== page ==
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Morse Code (CW) - Getting Started

Morse code (or continouse wave, cw) is the communications method that’s most resistant to interference and noise. Communicating with morse code requires recognizing letters easily by hearing them and knowing the protocol. Contrary to common belief, it is not practically possible to communicate with morse code by just memorizing the alphabeth.

This “getting started” tutorial explains how to get started with morse code.

© 2006 Tero Karvinen

Learning the Alphabeth

Morse code consists of short beeps (.) and long beeps (-), all in the same tone. In radio, these beeps are produced by sending carrier wave without any additional modulation.

To learn the alphabeth, you must pick a couple of letters and learn them well. After that, you can add a couple of more.

For example, you could start with

 T  -
 E  .
 O  ---
 R  .-.

There are also Free programs that can play morse code for you.

Alphabeth Exercise

Memorize the four letters above.

Work with a pair. Have your pair write random combinations of those letters to paper, without showing you that. Take a paper and pen.

Your pair send you the letter combinations she has on paper, and you try to catch it. Write down the letters.

You don’t need fancy rig to send morse code, your pair can say: “daa da da daa da daa daa daa”. Only use single tone to communicate the beeps. Don’t say “long short” or “di daa”, if you would have a walkie talkie you could just speak your message.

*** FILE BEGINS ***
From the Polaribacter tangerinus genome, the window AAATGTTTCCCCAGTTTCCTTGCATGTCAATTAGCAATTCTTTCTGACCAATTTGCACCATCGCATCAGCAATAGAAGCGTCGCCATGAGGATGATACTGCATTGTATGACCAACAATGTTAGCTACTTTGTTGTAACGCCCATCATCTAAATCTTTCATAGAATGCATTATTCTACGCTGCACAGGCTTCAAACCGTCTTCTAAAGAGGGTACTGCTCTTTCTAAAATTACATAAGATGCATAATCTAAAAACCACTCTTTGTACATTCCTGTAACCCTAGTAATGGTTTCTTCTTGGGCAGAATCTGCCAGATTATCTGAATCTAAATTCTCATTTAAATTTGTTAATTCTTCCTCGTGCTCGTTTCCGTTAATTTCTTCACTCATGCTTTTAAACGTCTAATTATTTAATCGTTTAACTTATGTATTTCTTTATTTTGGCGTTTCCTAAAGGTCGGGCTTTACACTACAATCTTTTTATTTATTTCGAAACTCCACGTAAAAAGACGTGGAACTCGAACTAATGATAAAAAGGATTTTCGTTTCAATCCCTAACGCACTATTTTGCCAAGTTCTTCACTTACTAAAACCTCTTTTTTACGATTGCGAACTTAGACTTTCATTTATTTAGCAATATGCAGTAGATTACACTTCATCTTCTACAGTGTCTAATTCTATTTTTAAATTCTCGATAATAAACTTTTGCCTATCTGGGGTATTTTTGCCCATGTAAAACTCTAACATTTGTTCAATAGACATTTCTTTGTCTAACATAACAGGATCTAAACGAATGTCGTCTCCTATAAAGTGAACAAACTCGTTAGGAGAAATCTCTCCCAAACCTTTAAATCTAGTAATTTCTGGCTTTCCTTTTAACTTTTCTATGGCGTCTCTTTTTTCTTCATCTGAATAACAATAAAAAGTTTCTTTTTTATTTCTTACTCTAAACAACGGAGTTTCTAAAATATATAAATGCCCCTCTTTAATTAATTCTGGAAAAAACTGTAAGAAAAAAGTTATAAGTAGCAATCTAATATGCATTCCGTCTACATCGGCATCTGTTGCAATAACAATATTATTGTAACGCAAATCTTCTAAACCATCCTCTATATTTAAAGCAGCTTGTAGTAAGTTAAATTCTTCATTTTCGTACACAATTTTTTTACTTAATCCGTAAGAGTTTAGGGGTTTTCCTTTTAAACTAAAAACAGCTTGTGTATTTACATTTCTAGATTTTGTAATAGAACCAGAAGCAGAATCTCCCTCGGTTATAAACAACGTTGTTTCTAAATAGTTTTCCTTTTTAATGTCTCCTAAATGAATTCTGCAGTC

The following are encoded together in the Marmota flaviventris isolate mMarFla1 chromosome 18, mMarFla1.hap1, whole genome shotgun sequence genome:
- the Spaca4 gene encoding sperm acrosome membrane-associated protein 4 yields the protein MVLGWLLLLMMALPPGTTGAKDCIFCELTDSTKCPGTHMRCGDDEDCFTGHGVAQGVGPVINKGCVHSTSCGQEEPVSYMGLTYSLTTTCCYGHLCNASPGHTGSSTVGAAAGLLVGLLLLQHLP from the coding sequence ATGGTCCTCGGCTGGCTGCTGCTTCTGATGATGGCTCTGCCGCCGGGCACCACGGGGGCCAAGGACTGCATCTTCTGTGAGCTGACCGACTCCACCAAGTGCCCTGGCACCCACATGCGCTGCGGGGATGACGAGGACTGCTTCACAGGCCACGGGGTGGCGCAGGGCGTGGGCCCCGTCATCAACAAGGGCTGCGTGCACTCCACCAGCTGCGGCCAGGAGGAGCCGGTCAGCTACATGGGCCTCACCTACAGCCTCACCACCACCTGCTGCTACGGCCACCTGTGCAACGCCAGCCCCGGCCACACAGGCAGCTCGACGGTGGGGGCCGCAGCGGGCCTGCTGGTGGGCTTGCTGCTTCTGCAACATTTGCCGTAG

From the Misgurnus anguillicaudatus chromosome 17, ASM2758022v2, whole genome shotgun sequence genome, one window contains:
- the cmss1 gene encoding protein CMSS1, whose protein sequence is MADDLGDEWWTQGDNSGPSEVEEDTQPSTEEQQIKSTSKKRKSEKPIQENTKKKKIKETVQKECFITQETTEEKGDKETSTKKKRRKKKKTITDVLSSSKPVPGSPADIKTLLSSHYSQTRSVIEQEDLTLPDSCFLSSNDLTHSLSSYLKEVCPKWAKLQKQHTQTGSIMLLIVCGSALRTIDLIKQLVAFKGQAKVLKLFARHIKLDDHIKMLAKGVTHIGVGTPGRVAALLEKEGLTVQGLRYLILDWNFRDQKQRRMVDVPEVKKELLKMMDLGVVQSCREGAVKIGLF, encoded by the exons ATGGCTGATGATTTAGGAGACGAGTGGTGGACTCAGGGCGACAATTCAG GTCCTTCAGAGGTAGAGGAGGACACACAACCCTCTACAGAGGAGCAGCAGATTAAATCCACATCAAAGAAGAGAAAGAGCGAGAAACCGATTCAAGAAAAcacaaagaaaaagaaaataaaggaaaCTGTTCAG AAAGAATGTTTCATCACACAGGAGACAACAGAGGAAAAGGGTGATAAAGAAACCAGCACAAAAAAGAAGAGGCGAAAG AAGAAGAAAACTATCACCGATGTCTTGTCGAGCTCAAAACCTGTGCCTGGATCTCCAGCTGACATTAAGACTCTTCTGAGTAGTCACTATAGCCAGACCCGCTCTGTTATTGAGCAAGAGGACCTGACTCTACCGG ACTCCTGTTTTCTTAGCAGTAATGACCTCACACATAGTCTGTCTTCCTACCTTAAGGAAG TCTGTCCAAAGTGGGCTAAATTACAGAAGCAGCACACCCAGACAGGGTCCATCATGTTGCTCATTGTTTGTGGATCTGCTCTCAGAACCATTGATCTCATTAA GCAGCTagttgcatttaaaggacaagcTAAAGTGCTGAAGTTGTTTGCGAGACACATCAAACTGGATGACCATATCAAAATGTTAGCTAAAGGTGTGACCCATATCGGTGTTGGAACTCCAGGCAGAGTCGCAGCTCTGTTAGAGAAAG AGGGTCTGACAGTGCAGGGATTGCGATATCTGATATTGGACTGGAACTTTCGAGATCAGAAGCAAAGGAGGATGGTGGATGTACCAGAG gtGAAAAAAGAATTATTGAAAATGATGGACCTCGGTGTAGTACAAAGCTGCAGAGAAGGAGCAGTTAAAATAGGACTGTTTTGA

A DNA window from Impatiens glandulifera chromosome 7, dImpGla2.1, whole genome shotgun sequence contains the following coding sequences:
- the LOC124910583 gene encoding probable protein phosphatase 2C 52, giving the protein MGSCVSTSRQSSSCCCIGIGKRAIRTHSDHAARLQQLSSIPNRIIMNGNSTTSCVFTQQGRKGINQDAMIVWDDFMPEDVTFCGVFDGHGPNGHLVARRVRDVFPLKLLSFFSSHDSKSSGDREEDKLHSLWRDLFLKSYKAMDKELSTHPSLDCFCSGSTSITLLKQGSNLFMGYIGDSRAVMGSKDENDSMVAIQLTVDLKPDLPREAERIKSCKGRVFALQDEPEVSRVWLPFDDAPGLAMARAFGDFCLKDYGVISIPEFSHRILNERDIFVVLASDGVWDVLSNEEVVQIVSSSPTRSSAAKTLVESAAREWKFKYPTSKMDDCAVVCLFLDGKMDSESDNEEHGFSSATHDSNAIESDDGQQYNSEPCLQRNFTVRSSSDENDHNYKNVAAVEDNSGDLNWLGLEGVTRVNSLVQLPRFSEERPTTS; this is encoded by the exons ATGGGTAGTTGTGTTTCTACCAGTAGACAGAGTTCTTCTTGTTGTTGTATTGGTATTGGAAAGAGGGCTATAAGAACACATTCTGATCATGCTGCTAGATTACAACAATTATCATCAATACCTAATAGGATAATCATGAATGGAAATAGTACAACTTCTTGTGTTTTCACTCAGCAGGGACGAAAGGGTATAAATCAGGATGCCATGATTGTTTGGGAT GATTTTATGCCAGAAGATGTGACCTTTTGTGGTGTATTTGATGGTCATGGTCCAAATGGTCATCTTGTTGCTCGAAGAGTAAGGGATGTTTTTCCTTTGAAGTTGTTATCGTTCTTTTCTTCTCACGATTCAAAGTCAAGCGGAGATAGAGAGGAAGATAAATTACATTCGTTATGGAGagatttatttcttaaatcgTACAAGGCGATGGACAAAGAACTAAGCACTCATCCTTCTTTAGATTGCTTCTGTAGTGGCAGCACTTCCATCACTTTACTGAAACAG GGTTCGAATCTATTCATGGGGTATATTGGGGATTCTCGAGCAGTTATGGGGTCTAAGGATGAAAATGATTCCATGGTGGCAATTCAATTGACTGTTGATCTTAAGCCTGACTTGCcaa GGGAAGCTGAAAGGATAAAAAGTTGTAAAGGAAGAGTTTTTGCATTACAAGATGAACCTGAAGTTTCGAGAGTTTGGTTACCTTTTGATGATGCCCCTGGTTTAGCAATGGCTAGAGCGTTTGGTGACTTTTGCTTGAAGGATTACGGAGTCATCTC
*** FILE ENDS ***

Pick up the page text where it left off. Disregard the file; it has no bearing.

After a while (e. g. two sets of five characters), compare your paper with your pair.


Protocol is essential to be able to have any sensible communications. If you did the previous exercise, you probably noticed that you have to use words like “slower”, “what”, “my turn” and pay attention to your friends face. If you are just connected by beeps coming from a radio, you need another method to change turns and correct mistakes. Luckily, there is an internationally accepted communications protocol for morse code.

The Simplest Conversation

The simplest morse conversation is probably a test connection, just calling the other station to check that we can hear each other. Here we have two stations, with stations TERO and FOO.

TERO calls FOO, so TERO sends: FOO this is TERO listenting:



The remote stations call is given first (remote_station DE my_call). Anything you say ends with K (listening), so that the other party can know it’s her turn to talk.

And FOO replies: TERO this is FOO listenting:



To show that it has heard the call, FOO just called TERO.

After the initial handshake would be the time to chat or send messages. In this case TERO just called in to check that it can reach FOO, so now TERO ends the communication by saying “Over”:



Over “VA” is sent as a single character ..._._ without a pause between V and A. There is no “listening” K after “over” VA.



All communications with morse code has these elements (calling, changing turns, ending), so this was a very important example.

The abreviations we learned:

  K   -.-       Listening 
  DE  -..   .   This is 
  VA  ...-.-    Over (sent as single character)

Last modified: 2006-03-28. Permanent url: http://www.iki.fi/karvinen/morse.html

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